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1/1/1979  Unknown UK Newspaper
Siouxsie And The Banshees/Cure/Spizz Energi
Odeon, Birmingham 79

This was only to be expected: our Mr. Numan (an ironic moniker, if ever) starts to spawn a small army of imitators. Hi, Spizz!

No Rough Trade left-field credibility here, just an anonymous and static backing band, lots of stagefront posturing and outdated thrashing; a whirling machine-wash of stylistic cast-offs = a faltering disco bass here, a Penetration vocal melody there, Bowie/Roxy fragments everywhere adding up to a caricature of "punk rock" in the mind’s ear of a WASP parent.

Spizz’s complete indifference to his audience and the genial opportunism of "Soldier, Soldier" feel like the start of a joke that takes itself too seriously.

Spizz may have only one tune - and Bryan Ferry lent them that - but at least the Cure don’t have that problem. Lots of ideas, carefully disciplined. Taut, imaginative playing. Energy. And somewhere in there a great big gaping hole, an absent center.

The Cure play very refined rock music, Seventies mainstream music fragmented and rebuilt with intelligence but naggingly inconclusive, like many of their songs: "Subway Song", for example - products of a cleverness which reaches a predictable peak in the current set with "Killing An Arab" but is severely limited in its adolescent precociousness. Sidesteps - the ironic disco "Do The Hansa" or "Boys Don’t Cry".

"You sound a lot warmer then you did for the Cure, why’s that?" Siouxsie addressed the chanting crush at the front of the stalls, tactlessly acknowledging the vociferous anticipation that preceded her entry in striped yellow pants and an old mac.

Severin was balletic in diaphanous red pants, drummer Budgie dominated the stage from a hefty platform and the Cure’s guitarist nervously kept to the wings. These are the Banshees for now, a spirited and creditable pulling-together and pooling of resources after the sudden departure of John McKay and Kenny Morris.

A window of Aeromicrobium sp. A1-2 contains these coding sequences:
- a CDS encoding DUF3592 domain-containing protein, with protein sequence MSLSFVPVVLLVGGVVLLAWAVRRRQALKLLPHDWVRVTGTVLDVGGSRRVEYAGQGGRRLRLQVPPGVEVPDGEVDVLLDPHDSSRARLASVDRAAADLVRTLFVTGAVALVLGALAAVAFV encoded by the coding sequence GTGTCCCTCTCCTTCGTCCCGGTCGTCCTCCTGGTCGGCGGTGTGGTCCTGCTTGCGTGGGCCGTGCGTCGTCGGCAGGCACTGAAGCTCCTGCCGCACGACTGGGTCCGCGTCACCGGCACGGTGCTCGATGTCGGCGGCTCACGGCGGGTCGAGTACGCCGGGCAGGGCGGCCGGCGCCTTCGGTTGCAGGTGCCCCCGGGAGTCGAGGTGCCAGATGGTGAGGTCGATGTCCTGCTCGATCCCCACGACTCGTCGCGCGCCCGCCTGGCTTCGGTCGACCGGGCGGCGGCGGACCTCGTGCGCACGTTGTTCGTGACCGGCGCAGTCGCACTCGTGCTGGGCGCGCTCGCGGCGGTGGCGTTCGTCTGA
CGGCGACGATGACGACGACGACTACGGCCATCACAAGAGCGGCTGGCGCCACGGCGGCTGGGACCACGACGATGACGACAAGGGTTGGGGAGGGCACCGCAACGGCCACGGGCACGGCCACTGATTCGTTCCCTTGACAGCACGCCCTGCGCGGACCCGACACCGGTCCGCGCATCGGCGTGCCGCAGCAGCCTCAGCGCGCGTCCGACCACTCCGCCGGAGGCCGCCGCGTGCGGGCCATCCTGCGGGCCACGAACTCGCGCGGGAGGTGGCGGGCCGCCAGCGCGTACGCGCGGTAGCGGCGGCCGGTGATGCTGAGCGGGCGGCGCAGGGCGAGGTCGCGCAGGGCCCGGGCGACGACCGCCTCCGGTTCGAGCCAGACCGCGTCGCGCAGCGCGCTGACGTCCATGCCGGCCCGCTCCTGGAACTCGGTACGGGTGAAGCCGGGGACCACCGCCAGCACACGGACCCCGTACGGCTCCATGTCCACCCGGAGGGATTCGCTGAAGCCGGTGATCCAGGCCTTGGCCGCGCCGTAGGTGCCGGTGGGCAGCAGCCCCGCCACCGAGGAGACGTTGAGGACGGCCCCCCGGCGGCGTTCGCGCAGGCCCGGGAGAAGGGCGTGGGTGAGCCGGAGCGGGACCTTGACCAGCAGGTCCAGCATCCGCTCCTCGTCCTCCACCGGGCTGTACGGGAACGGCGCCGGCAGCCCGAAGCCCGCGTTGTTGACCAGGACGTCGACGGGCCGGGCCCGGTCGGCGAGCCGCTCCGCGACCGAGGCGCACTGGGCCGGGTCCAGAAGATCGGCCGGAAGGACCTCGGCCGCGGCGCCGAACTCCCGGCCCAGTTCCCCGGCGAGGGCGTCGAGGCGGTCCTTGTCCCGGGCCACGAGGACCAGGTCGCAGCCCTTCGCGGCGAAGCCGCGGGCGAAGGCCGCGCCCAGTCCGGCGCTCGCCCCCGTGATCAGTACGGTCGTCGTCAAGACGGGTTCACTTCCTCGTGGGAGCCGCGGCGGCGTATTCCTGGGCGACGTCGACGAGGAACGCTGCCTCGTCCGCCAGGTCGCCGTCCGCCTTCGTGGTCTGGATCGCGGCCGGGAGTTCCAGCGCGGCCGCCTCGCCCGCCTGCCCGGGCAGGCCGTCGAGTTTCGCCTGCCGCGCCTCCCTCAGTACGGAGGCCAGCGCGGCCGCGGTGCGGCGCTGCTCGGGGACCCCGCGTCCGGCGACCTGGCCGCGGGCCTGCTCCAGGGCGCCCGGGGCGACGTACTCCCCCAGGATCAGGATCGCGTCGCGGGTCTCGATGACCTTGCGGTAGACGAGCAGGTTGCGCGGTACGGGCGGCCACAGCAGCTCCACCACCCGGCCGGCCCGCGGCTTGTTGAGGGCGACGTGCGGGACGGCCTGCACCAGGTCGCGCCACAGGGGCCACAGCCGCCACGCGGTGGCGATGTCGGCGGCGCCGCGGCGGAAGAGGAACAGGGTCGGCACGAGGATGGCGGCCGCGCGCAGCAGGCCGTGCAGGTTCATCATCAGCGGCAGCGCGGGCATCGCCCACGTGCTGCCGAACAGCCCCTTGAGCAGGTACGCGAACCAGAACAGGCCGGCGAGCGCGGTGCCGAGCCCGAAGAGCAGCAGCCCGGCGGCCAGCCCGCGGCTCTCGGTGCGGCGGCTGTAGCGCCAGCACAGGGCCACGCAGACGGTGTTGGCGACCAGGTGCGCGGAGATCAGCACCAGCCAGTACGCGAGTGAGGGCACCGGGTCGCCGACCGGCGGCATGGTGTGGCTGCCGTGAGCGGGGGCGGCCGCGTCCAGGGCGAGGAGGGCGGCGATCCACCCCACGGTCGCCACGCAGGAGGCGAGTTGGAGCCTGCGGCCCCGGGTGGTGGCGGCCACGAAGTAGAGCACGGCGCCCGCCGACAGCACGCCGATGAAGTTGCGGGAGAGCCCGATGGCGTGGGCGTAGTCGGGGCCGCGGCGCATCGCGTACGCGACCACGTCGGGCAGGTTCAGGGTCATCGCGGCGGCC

September in the record business is a cruel month for desertion; the deserters stand to reap the joint-credited royalties of "Join Hands" without having to lift a finger in promoting to a broader audience, captivated by "Hong Kong Garden", that needs consolidating, expanding. So go on Siouxsie, sue.

Meantime, the show goes on. Budgie, whose crafty drumming has just prevented the Slits’ "Cut" from centrifugal disintegration, was equally assured and responsively integrated with bassist Severin.

"The Staircase (Mystery)", "Switch", "Overground" and "Hong Kong Garden" held firm, counterpointing Siouxsie’s slow-motion intonation against the metallic marches and Robert Smith’s jagged guitar, hardening each song into an iron grip, the insistent, repetitive vocals building.


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